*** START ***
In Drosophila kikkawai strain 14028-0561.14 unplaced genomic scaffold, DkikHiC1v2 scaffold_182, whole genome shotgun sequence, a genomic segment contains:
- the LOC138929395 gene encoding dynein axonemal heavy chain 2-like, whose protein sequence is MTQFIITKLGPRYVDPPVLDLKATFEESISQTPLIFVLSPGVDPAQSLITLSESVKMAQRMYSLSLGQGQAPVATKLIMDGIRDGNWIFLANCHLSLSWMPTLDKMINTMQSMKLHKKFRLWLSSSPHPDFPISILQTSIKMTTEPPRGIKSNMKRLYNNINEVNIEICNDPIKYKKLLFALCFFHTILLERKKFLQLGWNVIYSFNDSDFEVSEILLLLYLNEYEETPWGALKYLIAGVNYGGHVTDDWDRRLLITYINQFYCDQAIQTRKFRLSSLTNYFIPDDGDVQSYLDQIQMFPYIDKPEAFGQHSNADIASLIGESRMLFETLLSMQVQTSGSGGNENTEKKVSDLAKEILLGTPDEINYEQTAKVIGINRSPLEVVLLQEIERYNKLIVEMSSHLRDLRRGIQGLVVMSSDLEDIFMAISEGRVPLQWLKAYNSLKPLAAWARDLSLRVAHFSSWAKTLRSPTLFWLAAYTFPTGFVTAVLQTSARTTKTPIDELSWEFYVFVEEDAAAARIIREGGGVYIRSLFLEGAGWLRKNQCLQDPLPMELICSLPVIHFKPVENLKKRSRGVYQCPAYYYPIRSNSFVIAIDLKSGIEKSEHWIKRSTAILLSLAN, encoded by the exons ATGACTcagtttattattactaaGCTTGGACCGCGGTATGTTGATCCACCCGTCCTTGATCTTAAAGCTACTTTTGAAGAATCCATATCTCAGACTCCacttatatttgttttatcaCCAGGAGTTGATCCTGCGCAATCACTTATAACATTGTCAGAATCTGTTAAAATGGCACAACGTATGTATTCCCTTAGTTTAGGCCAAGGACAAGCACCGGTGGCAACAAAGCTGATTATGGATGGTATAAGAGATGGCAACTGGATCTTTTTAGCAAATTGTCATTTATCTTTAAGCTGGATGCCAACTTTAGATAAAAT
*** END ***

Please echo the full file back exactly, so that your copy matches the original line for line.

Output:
In Drosophila kikkawai strain 14028-0561.14 unplaced genomic scaffold, DkikHiC1v2 scaffold_182, whole genome shotgun sequence, a genomic segment contains:
- the LOC138929395 gene encoding dynein axonemal heavy chain 2-like, whose protein sequence is MTQFIITKLGPRYVDPPVLDLKATFEESISQTPLIFVLSPGVDPAQSLITLSESVKMAQRMYSLSLGQGQAPVATKLIMDGIRDGNWIFLANCHLSLSWMPTLDKMINTMQSMKLHKKFRLWLSSSPHPDFPISILQTSIKMTTEPPRGIKSNMKRLYNNINEVNIEICNDPIKYKKLLFALCFFHTILLERKKFLQLGWNVIYSFNDSDFEVSEILLLLYLNEYEETPWGALKYLIAGVNYGGHVTDDWDRRLLITYINQFYCDQAIQTRKFRLSSLTNYFIPDDGDVQSYLDQIQMFPYIDKPEAFGQHSNADIASLIGESRMLFETLLSMQVQTSGSGGNENTEKKVSDLAKEILLGTPDEINYEQTAKVIGINRSPLEVVLLQEIERYNKLIVEMSSHLRDLRRGIQGLVVMSSDLEDIFMAISEGRVPLQWLKAYNSLKPLAAWARDLSLRVAHFSSWAKTLRSPTLFWLAAYTFPTGFVTAVLQTSARTTKTPIDELSWEFYVFVEEDAAAARIIREGGGVYIRSLFLEGAGWLRKNQCLQDPLPMELICSLPVIHFKPVENLKKRSRGVYQCPAYYYPIRSNSFVIAIDLKSGIEKSEHWIKRSTAILLSLAN, encoded by the exons ATGACTcagtttattattactaaGCTTGGACCGCGGTATGTTGATCCACCCGTCCTTGATCTTAAAGCTACTTTTGAAGAATCCATATCTCAGACTCCacttatatttgttttatcaCCAGGAGTTGATCCTGCGCAATCACTTATAACATTGTCAGAATCTGTTAAAATGGCACAACGTATGTATTCCCTTAGTTTAGGCCAAGGACAAGCACCGGTGGCAACAAAGCTGATTATGGATGGTATAAGAGATGGCAACTGGATCTTTTTAGCAAATTGTCATTTATCTTTAAGCTGGATGCCAACTTTAGATAAAAT